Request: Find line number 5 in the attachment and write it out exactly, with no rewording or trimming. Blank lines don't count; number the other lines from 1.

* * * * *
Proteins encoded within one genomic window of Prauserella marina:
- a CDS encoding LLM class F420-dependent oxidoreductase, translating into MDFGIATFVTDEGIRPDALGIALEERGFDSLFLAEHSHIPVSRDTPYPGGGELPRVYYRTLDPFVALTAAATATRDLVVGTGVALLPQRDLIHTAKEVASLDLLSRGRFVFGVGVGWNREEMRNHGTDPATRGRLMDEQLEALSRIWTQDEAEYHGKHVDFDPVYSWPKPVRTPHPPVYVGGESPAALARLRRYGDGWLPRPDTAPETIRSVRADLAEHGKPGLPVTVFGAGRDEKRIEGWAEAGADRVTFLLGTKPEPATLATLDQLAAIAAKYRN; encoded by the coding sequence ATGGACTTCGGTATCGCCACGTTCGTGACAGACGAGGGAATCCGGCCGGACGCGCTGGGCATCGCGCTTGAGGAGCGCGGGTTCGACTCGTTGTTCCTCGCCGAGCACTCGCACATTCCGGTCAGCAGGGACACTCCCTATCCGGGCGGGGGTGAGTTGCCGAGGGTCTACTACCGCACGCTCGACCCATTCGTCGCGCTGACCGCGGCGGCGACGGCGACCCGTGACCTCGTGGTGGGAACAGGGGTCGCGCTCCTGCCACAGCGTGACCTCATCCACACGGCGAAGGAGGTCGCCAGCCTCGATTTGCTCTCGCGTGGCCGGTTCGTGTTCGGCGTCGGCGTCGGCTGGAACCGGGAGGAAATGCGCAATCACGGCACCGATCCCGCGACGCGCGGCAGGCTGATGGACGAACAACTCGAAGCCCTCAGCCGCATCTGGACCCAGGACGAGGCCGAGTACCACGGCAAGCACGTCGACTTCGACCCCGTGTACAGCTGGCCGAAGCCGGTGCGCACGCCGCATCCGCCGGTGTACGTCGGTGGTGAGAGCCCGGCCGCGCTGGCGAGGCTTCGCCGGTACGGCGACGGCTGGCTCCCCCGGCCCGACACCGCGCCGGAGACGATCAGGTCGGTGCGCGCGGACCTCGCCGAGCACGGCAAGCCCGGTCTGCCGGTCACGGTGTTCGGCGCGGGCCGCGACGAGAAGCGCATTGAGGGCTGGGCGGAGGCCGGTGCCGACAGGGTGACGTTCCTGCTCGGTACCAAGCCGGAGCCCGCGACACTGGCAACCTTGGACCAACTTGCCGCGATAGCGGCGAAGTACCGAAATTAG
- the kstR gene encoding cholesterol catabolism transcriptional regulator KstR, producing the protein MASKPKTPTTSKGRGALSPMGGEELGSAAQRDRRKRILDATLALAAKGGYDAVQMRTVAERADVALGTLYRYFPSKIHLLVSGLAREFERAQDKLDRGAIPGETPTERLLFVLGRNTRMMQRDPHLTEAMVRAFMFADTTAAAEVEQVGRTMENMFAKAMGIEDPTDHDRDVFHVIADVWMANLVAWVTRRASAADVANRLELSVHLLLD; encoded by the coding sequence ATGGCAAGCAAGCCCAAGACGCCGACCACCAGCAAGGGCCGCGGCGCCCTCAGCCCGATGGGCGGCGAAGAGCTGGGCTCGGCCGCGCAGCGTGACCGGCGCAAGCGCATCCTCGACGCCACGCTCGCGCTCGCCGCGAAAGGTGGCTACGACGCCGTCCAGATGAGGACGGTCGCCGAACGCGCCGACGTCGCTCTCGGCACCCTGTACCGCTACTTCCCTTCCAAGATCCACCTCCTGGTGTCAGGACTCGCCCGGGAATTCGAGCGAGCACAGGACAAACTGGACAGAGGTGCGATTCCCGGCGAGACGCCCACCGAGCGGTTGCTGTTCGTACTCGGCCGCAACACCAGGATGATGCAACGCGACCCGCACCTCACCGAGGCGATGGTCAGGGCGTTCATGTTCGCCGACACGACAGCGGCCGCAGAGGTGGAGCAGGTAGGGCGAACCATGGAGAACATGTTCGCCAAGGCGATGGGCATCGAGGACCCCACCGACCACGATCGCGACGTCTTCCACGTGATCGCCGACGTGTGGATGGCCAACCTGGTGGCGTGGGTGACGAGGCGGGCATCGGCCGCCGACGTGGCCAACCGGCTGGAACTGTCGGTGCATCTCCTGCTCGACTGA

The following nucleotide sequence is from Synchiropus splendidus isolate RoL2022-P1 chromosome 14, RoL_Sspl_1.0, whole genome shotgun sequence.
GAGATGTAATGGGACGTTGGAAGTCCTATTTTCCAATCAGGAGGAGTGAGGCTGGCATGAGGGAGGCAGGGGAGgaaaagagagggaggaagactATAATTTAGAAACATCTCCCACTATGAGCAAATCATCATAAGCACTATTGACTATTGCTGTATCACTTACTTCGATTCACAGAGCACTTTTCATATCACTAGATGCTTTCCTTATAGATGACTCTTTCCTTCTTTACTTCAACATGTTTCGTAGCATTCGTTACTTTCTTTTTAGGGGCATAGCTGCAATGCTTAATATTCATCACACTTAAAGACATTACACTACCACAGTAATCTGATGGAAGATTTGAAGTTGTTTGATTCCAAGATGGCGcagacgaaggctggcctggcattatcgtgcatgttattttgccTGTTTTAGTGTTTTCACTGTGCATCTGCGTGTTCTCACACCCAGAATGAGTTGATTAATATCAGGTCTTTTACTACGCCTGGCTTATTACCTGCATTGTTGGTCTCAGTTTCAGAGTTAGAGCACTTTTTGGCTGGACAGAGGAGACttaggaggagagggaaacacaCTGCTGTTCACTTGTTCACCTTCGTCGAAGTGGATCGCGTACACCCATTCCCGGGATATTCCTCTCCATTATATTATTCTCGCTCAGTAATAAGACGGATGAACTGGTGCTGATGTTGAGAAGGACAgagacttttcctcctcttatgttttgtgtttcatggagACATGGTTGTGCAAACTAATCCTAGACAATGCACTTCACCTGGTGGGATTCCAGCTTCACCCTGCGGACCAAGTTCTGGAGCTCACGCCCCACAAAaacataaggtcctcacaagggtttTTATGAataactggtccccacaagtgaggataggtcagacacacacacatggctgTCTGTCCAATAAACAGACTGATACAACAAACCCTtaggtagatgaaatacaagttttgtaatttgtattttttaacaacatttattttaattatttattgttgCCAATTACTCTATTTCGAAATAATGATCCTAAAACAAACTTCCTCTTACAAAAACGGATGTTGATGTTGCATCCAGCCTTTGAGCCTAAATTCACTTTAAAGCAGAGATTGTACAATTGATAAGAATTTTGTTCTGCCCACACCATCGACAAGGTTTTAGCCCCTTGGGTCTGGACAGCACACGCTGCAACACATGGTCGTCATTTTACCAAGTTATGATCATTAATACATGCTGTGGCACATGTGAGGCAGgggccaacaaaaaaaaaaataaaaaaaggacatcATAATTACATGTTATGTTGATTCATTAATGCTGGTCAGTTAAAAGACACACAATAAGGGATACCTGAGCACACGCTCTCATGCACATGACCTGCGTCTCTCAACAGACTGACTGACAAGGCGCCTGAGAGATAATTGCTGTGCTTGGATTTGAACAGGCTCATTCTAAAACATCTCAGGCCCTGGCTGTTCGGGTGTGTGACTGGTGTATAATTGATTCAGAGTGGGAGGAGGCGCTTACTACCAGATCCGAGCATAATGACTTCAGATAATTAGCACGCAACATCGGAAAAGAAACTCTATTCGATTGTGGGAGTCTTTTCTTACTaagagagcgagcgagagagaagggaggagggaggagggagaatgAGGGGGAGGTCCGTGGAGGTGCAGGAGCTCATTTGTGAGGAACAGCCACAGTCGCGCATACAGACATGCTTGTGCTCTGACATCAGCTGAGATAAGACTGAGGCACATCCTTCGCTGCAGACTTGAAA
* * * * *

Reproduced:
GAGATGTAATGGGACGTTGGAAGTCCTATTTTCCAATCAGGAGGAGTGAGGCTGGCATGAGGGAGGCAGGGGAGgaaaagagagggaggaagactATAATTTAGAAACATCTCCCACTATGAGCAAATCATCATAAGCACTATTGACTATTGCTGTATCACTTACTTCGATTCACAGAGCACTTTTCATATCACTAGATGCTTTCCTTATAGATGACTCTTTCCTTCTTTACTTCAACATGTTTCGTAGCATTCGTTACTTTCTTTTTAGGGGCATAGCTGCAATGCTTAATATTCATCACACTTAAAGACATTACACTACCACAGTAATCTGATGGAAGATTTGAAGTTGTTTGATTCCAAGATGGCGcagacgaaggctggcctggcattatcgtgcatgttattttgccTGTTTTAGTGTTTTCACTGTGCATCTGCGTGTTCTCACACCCAGAATGAGTTGATTAATATCAGGTCTTTTACTACGCCTGGCTTATTACCTGCATTGTTGGTCTCAGTTTCAGAGTTAGAGCACTTTTTGGCTGGACAGAGGAGACttaggaggagagggaaacacaCTGCTGTTCACTTGTTCACCTTCGTCGAAGTGGATCGCGTACACCCATTCCCGGGATATTCCTCTCCATTATATTATTCTCGCTCAGTAATAAGACGGATGAACTGGTGCTGATGTTGAGAAGGACAgagacttttcctcctcttatgttttgtgtttcatggagACATGGTTGTGCAAACTAATCCTAGACAATGCACTTCACCTGGTGGGATTCCAGCTTCACCCTGCGGACCAAGTTCTGGAGCTCACGCCCCACAAAaacataaggtcctcacaagggtttTTATGAataactggtccccacaagtgaggataggtcagacacacacacatggctgTCTGTCCAATAAACAGACTGATACAACAAACCCTtaggtagatgaaatacaagttttgtaatttgtattttttaacaacatttattttaattatttattgttgCCAATTACTCTATTTCGAAATAATGATCCTAAAACAAACTTCCTCTTACAAAAACGGATGTTGATGTTGCATCCAGCCTTTGAGCCTAAATTCACTTTAAAGCAGAGATTGTACAATTGATAAGAATTTTGTTCTGCCCACACCATCGACAAGGTTTTAGCCCCTTGGGTCTGGACAGCACACGCTGCAACACATGGTCGTCATTTTACCAAGTTATGATCATTAATACATGCTGTGGCACATGTGAGGCAGgggccaacaaaaaaaaaaataaaaaaaggacatcATAATTACATGTTATGTTGATTCATTAATGCTGGTCAGTTAAAAGACACACAATAAGGGATACCTGAGCACACGCTCTCATGCACATGACCTGCGTCTCTCAACAGACTGACTGACAAGGCGCCTGAGAGATAATTGCTGTGCTTGGATTTGAACAGGCTCATTCTAAAACATCTCAGGCCCTGGCTGTTCGGGTGTGTGACTGGTGTATAATTGATTCAGAGTGGGAGGAGGCGCTTACTACCAGATCCGAGCATAATGACTTCAGATAATTAGCACGCAACATCGGAAAAGAAACTCTATTCGATTGTGGGAGTCTTTTCTTACTaagagagcgagcgagagagaagggaggagggaggagggagaatgAGGGGGAGGTCCGTGGAGGTGCAGGAGCTCATTTGTGAGGAACAGCCACAGTCGCGCATACAGACATGCTTGTGCTCTGACATCAGCTGAGATAAGACTGAGGCACATCCTTCGCTGCAGACTTGAAA